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Science and Art Come Together in Gravitational Wave Observatory
By Tourism Industry Partner
An innovative new interactive exhibit is coming to Stafford Air & Space Museum – the Laser Interferometer Gravitational-Wave Observatory, "Astronomy's New Messengers: Listening to the Universe with Gravitational Waves."
This special exhibit, courtesy of the National Science Foundation and the LIGO Scientific Collaboration, will be on view at the Stafford Museum from Friday, July 29 through Friday, Nov. 25 adjoining the Hubble Classroom.
"The LIGO exhibit presents current advances in astronomy," said Tami Martyn, Ph.D., director of the Stafford Air & Space Museum. "The hands-on nature of the exhibit makes this accessible to budding scientists as well as those with more experience with astronomy."
It is open to the public with regular admission during Museum hours, Monday through Saturday 9:00 a.m. to 5:00 p.m. and Sunday 1 p.m. to 5 p.m.
The LIGO Exhibit Open House reception is scheduled with a social hour at 6:30 p.m. in the Stafford Air & Space Museum Apollo Room on Thursday, July 28 followed by a lecture, "The Sounds of Space-Time" at 7 p.m. in the Apollo Room with Marco Cavaglia, Ph.D., a professor at the University of Mississippi, who works directly with LIGO. The public is invited to the Open House and the exhibit will be open for viewing before and after the lecture.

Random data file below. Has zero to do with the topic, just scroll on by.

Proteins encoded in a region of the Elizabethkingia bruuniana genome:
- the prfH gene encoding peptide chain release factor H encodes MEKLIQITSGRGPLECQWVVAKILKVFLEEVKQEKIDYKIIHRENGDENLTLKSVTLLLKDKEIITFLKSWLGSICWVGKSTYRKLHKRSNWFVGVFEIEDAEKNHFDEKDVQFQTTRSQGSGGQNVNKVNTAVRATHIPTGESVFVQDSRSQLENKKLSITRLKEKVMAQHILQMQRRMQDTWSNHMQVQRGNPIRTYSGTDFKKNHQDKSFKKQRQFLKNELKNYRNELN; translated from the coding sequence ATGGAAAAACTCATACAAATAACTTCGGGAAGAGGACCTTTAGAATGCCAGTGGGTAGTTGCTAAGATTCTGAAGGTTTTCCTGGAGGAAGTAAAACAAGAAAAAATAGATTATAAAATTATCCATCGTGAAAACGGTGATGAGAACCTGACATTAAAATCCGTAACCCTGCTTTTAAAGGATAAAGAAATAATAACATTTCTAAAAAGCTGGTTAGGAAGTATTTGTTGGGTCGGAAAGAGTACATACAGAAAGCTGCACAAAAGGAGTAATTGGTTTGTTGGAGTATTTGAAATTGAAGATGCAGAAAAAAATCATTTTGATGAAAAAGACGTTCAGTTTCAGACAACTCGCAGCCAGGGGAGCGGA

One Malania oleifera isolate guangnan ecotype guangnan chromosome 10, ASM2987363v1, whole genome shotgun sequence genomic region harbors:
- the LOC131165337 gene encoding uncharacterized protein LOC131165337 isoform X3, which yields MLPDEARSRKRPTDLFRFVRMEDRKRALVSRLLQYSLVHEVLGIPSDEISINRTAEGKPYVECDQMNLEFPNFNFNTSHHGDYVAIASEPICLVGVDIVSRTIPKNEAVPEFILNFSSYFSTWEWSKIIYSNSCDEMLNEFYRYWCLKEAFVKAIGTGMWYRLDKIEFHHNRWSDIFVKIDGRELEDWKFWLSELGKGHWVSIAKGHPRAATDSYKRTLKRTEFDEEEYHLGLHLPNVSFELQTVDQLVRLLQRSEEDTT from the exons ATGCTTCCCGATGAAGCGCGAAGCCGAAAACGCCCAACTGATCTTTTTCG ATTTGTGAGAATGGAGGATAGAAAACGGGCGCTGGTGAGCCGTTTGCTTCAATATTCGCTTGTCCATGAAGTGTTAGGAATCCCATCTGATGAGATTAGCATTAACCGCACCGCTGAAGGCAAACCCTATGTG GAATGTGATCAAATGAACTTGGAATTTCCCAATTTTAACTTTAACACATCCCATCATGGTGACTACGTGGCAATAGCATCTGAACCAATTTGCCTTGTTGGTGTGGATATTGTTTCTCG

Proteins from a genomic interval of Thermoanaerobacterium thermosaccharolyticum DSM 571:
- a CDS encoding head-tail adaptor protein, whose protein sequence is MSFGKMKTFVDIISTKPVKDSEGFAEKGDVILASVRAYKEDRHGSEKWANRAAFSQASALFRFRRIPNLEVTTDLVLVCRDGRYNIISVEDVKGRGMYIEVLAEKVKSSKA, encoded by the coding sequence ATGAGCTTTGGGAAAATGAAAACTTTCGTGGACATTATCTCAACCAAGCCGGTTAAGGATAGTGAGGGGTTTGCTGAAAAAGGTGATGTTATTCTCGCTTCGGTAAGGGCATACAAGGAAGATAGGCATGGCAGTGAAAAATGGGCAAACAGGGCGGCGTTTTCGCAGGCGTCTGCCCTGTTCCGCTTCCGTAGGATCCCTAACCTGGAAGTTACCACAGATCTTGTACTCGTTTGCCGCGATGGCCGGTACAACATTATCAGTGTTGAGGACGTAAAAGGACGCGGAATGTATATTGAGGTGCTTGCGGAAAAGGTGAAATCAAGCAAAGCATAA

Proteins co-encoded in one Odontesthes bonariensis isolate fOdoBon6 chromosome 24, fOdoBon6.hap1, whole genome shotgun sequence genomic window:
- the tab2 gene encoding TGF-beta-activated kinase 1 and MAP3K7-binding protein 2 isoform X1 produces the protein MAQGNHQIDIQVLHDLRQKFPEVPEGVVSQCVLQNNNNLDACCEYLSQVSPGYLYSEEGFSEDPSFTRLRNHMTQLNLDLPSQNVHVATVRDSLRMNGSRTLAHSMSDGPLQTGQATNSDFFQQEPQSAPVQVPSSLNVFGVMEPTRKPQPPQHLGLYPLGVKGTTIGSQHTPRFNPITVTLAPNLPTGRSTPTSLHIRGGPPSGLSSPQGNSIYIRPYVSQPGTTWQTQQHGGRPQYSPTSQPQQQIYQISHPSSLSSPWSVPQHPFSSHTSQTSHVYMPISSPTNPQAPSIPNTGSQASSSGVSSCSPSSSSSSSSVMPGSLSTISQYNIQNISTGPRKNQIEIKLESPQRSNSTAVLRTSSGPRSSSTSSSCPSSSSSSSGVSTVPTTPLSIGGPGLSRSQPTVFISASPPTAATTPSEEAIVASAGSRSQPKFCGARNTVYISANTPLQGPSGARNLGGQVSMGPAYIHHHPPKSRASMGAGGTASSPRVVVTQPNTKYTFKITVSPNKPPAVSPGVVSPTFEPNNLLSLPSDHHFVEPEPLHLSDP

The exhibit, designed by renowned New York-based firm L.H. Skolnick Architecture + Design Partnership (http://skolnick.com/), is an interpretive close-up of more than 800 physicists and astronomers worldwide who have joined together in search of gravitational waves from the most violent astrophysical events in the universe.
Gravitational waves are vibrations in the fabric of space-time caused by colliding black holes, exploding stars and even the big bang itself. To see more about this fantastic exhibit, visit the Website at http://ligo.phy.olemiss.edu/LIGOexhibit/.
Einstein predicted the existence of these gravitational waves in his 1916 General Theory of Relativity, but only now in the 21st Century has technology advanced to enable their detection and study by science.
The LIGO project is a National Science Foundation sponsored project being managed jointly by the California Institute of Technology and the Massachusetts Institute of Technology. The project has two sensitive laser range finders to detect the vibrations, one in eastern Washington on the U.S. Department of Energy's Hanford Site and the other in Livingston, Louisiana near Louisiana State University.
For more information, call the Stafford Air & Space Museum (580) 772-5871.
Contact: Stafford Air & Space Museum